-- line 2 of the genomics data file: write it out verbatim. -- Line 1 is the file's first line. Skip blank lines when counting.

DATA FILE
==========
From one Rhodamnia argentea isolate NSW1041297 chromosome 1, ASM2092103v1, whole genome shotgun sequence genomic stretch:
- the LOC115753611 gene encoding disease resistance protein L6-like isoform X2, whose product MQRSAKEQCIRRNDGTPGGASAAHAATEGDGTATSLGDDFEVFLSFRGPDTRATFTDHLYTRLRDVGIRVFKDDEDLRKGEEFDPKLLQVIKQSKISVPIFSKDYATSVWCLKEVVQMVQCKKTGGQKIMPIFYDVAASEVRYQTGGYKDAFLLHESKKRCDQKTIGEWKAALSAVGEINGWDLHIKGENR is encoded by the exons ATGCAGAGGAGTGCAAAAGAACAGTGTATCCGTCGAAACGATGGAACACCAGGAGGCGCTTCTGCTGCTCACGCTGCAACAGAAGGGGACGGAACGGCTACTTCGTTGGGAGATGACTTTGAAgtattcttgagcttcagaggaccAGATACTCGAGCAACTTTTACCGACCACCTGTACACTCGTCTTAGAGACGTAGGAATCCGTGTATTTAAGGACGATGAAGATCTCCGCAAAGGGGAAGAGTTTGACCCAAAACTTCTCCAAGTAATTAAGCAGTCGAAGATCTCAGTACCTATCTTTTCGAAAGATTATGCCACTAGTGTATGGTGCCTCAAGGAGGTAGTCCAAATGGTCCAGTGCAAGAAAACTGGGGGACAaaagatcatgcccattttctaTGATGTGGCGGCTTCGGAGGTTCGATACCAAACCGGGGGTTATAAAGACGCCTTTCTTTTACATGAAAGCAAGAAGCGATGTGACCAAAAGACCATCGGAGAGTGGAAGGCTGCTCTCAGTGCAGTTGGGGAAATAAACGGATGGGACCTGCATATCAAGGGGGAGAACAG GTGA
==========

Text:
- the LOC115753611 gene encoding disease resistance protein L6-like isoform X2, whose product MQRSAKEQCIRRNDGTPGGASAAHAATEGDGTATSLGDDFEVFLSFRGPDTRATFTDHLYTRLRDVGIRVFKDDEDLRKGEEFDPKLLQVIKQSKISVPIFSKDYATSVWCLKEVVQMVQCKKTGGQKIMPIFYDVAASEVRYQTGGYKDAFLLHESKKRCDQKTIGEWKAALSAVGEINGWDLHIKGENR is encoded by the exons ATGCAGAGGAGTGCAAAAGAACAGTGTATCCGTCGAAACGATGGAACACCAGGAGGCGCTTCTGCTGCTCACGCTGCAACAGAAGGGGACGGAACGGCTACTTCGTTGGGAGATGACTTTGAAgtattcttgagcttcagaggaccAGATACTCGAGCAACTTTTACCGACCACCTGTACACTCGTCTTAGAGACGTAGGAATCCGTGTATTTAAGGACGATGAAGATCTCCGCAAAGGGGAAGAGTTTGACCCAAAACTTCTCCAAGTAATTAAGCAGTCGAAGATCTCAGTACCTATCTTTTCGAAAGATTATGCCACTAGTGTATGGTGCCTCAAGGAGGTAGTCCAAATGGTCCAGTGCAAGAAAACTGGGGGACAaaagatcatgcccattttctaTGATGTGGCGGCTTCGGAGGTTCGATACCAAACCGGGGGTTATAAAGACGCCTTTCTTTTACATGAAAGCAAGAAGCGATGTGACCAAAAGACCATCGGAGAGTGGAAGGCTGCTCTCAGTGCAGTTGGGGAAATAAACGGATGGGACCTGCATATCAAGGGGGAGAACAG GTGA